In the original monument, the velvet writing cushion is a sack of corn, and those golden tassels are actually roughly‐tied edges. And maybe it won’t surprise you then to know that references to food prices and the societal impact of unequal access to food are bound in Shakespeare’s plays, and we should take them seriously.
But let’s consider these themes first in a contemporary novel, Daniel Suarez’ thriller Freedom™; it was published in Germany as Dark Net. I’m sure many of you’ll know it picks up a year after Suarez’ first novel, Daemon, a year after Matthew Sobol, the mad hacker (Is there any other kind?) has unleashed a bot on the world’s multi‐nationals, including a thinly‐veiled Monsanto. After the chaos, darknet communities have arisen, and in a key set piece near the beginning Suarez, who is of course a technology consultant, gives us a vision of a tech‐based food‐ and energy‐independent society. Thanks to my daughter for making this slide:
In it farmer Hank Fossen shows us around one of the new darknet farms, and with a sweep of his arm he describes a green vista of tech‐led sustainability. Fossen’s own daughter is glimpsed off to the left, instructing the newbs in hybridization and genetics, while other darknet farm workers are out in the grass prairies, all with D‐space callouts floating above their heads, visible to anyone who’s wearing darknet glasses.
Fossen turned into the farm’s long gravel driveway. There was an ornate D‐space 3D object in the shape of a cornucopia bursting with vegetables and fruits hanging above the entrance. He looked out to several acres of grain and other plants, waving in the breeze. “We use a mix of crops and animals to recharge fertility. We’re raising the animals on grass – not corn. It grows naturally here on the prairie, so it’s turning solar power into beef — no fossil fuels necessary … It’s all an integrated, sustainable system.”
Daniel Suarez, Freedom™
This is a nice and fairly standard utopic vision. I’d like to live there, right in that slide. But technology isn’t the answer, and the novel seems to know it. It’s not the whole answer. Because the dark side of D‐space, the dark side of the fab labs and the remote sensing, is the anti‐hero Loki Stormbringer, whose lethal drone motorbikes eviscerate anybody who opposes the vision.
So the tech in this apparently idyllic scene of sustainable community is half‐insight and half out, occupying entangled positions on two sides of an ethical boundary. Suarez’ vision of a tech‐driven agrarian Utopia isn’t fanciful. Much of the tech’s already with us or emergent. The last twenty years have seen incredible advances in synthetic biology. Think human bacteria cheese. Vertical farming. Gene tech, new modelling techniques for phenotypes linked to sustainable animal productivity. Drones that monitor nitrogen levels in fields. Predictive farming. Agri‐informatics. Open‐source farms. At MIT they have an open‐ag project which is working towards the creation of the global agricultural information commons. And there’s some amazing research into agri‐robots at the European Agri‐robots Network, where Simon Blackmore’s team is working. They’re producing a new, light‐weight generation of robots that follow the contours of fields rather than forcing farmers to plant in straight lines to suit older machinery. These robots spray only the part of the field that’s actually infected with disease, rather than the whole field.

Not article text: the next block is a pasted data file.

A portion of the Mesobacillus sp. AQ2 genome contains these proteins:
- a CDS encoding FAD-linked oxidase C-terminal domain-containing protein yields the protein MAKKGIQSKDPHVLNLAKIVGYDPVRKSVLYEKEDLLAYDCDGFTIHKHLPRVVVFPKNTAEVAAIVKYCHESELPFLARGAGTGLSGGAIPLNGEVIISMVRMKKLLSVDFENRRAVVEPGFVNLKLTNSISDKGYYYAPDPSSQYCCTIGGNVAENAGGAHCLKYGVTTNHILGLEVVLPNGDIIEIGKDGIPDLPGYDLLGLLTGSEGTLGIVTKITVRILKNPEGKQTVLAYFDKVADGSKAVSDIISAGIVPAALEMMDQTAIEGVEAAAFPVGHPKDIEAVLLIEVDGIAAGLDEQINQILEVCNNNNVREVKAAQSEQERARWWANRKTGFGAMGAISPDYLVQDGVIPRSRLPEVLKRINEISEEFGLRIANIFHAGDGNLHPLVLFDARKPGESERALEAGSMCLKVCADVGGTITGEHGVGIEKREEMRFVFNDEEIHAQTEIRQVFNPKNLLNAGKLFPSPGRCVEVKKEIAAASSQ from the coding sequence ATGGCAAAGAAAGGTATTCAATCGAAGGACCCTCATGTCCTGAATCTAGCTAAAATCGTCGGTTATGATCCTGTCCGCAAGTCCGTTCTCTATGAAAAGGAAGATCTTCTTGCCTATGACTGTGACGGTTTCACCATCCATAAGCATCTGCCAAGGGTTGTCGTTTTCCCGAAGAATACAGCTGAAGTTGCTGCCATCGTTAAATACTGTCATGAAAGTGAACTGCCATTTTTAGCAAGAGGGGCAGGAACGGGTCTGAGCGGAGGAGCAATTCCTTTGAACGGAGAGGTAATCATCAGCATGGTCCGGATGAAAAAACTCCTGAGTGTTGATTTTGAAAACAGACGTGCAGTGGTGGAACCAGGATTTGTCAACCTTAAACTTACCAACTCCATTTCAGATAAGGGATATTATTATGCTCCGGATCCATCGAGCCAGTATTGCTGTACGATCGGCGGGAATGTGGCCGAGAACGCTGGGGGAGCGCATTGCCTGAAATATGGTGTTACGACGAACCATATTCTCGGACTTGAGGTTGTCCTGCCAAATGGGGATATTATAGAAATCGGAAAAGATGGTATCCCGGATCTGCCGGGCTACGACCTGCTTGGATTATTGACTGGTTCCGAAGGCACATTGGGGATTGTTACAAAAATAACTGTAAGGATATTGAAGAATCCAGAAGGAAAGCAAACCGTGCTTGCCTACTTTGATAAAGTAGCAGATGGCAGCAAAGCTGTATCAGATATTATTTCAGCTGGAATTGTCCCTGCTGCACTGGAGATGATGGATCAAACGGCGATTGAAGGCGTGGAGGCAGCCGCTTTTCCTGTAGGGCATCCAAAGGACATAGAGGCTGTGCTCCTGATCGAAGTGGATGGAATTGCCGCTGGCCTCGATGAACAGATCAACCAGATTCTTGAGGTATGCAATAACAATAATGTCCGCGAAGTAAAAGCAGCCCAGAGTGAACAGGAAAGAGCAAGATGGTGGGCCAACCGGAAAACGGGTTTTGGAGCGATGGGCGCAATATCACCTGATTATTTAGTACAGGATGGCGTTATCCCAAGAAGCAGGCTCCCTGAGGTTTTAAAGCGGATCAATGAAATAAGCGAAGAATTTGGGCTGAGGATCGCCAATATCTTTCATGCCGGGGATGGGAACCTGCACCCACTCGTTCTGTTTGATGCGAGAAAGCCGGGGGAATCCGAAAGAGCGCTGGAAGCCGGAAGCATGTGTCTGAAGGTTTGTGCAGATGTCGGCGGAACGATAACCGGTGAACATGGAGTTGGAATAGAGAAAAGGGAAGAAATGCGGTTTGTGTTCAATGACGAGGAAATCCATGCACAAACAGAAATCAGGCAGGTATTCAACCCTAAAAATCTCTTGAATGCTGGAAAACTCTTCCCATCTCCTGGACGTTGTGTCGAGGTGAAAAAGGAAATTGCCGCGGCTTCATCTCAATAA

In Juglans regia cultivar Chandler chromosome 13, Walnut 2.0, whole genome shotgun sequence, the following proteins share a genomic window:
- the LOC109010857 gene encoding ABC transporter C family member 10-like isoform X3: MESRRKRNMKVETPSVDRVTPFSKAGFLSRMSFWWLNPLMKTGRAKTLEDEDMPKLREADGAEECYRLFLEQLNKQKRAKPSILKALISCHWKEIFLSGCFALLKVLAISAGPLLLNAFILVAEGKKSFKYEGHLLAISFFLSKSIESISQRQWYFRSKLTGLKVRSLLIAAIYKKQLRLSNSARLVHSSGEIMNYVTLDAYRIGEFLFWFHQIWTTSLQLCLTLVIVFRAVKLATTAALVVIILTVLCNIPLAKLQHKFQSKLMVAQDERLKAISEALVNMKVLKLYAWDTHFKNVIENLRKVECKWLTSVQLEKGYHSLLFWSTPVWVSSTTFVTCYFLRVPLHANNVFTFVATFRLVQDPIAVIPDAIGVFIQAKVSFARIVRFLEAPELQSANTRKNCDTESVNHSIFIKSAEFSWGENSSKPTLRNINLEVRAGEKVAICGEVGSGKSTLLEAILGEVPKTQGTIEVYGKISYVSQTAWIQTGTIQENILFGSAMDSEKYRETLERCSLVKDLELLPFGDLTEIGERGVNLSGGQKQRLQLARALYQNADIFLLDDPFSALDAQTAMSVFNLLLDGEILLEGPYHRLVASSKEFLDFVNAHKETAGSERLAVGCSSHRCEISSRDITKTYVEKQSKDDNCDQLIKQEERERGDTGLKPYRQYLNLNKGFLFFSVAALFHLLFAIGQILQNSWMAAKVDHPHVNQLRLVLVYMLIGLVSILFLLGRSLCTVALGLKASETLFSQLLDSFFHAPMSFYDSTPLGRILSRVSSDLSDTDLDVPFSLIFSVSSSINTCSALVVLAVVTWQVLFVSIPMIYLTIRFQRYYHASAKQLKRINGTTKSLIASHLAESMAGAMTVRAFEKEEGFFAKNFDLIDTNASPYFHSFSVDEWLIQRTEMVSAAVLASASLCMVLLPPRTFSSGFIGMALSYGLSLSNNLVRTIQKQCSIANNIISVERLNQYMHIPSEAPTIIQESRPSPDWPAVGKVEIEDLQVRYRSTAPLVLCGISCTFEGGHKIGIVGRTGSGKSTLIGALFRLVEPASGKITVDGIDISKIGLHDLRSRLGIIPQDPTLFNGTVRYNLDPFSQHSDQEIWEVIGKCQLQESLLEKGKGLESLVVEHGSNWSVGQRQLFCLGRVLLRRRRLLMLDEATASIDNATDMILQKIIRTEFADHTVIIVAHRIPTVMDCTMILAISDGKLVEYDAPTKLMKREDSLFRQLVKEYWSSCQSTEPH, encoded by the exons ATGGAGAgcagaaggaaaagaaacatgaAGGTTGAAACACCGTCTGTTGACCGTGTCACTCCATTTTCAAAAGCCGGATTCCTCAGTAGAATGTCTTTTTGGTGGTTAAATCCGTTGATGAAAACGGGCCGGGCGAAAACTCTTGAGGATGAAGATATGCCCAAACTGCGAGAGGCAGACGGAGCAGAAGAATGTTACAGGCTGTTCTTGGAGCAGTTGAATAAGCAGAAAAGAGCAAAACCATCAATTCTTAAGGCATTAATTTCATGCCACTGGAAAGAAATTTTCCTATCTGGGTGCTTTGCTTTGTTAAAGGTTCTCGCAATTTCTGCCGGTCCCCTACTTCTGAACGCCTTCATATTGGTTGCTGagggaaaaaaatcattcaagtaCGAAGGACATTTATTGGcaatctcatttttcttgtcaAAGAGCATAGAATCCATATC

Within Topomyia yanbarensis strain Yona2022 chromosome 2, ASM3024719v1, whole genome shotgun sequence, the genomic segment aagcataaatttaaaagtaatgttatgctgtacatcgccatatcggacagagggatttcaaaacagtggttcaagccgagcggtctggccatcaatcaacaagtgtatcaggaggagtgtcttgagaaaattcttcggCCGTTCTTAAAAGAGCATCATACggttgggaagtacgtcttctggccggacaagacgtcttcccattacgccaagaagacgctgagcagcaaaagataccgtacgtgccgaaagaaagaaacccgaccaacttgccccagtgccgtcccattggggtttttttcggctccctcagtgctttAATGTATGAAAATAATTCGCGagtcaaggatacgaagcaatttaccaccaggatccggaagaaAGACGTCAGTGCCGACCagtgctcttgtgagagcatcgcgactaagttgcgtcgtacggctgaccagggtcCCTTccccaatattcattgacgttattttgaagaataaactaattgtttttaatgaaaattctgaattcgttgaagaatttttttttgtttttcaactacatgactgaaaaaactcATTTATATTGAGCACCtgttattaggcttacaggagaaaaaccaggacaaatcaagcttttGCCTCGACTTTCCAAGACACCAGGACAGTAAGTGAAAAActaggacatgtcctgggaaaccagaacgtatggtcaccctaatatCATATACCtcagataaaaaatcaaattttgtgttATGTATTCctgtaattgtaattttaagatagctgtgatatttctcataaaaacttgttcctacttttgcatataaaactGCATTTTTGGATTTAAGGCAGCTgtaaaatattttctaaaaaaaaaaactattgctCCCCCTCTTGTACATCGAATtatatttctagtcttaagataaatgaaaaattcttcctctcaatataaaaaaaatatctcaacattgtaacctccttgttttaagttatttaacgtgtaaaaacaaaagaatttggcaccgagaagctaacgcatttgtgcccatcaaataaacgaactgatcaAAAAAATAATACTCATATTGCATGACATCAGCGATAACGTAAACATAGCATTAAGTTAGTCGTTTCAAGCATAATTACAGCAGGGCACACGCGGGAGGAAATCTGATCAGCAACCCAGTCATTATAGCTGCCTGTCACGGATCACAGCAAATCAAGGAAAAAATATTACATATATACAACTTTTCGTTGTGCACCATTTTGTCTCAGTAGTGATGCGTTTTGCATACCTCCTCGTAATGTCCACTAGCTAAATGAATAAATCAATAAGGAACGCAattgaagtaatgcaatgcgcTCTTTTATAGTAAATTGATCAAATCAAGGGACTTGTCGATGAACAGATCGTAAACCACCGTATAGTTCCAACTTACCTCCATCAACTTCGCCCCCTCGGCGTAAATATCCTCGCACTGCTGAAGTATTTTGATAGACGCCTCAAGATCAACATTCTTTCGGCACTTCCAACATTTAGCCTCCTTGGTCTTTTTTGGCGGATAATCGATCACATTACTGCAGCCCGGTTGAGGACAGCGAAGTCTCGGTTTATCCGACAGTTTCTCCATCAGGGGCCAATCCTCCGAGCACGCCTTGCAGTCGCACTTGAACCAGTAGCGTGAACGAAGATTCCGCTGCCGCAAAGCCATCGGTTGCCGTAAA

My own university, in the wake of recent European food hygiene and fraud scandals such as Horsegate, has developed hyperspectral analysis techniques for detecting contamination of meat using fluorescent markers. Aberystwyth is also home to a major plant breeding and phenomics lab, kitted out with high‐resolution metabolomics technology, and that uses content plant phenotyping to design smart crop varieties that are more resilient to changing climate. So it’s a brave new world of knowledge‐led development that should improve not only food safety but also access to food.
But to return to Fossen Farm. Suarez’ vision of a knowledge‐led sustainable future registers tremors of anxiety precisely about the tech that’s supposed to sustain it, and in that respect the novel belongs to a long tradition of art and literature depicting scenes of agricultural work. One of the best‐loved, though we’d argue most misunderstood, examples is John Constable’s painting The Hay Wain, from 1821. It’s a visual precursor to Suarez. The passage I just read out belongs in this tradition. The Hay Wain is one of the worlds most recognizable paintings and seems to offer a calm, comforting representation of abundance and timelessness, and in many ways it’s come to stand for the establishment. And for that reason, it’s been the target of subversion. In 1980 the artist Peter Kennard hacked it to make The Hay Wain with cruise missiles. And last year a member of the British political group Fathers For Justice glued a photo of his son (pixelated there) on the canvas:
But ironically, we’ve lost the ability to perceive the painting’s own radical politics. So let’s look more closely. In the foreground is a piece of then‐contemporary agri‐tech, an unladen hay wagon, an example of how art delivers back to us, in a materialist sense, a sense of how we fit into the human race, in the idiom of the technology of the time we find ourselves in. Agri‐robots now, hay wains then. But despite the painting’s popularity, it’s every bit as radical as Suarez’ novel, and it’s making more or less exactly the same point. Because the hay wagon has a far more contentious counterpart, tech that’s also just out of sight but definitely not out of mind, and it’s actually the key to the nexus of social, political, and economic energy that’s been coded into this famous canvas.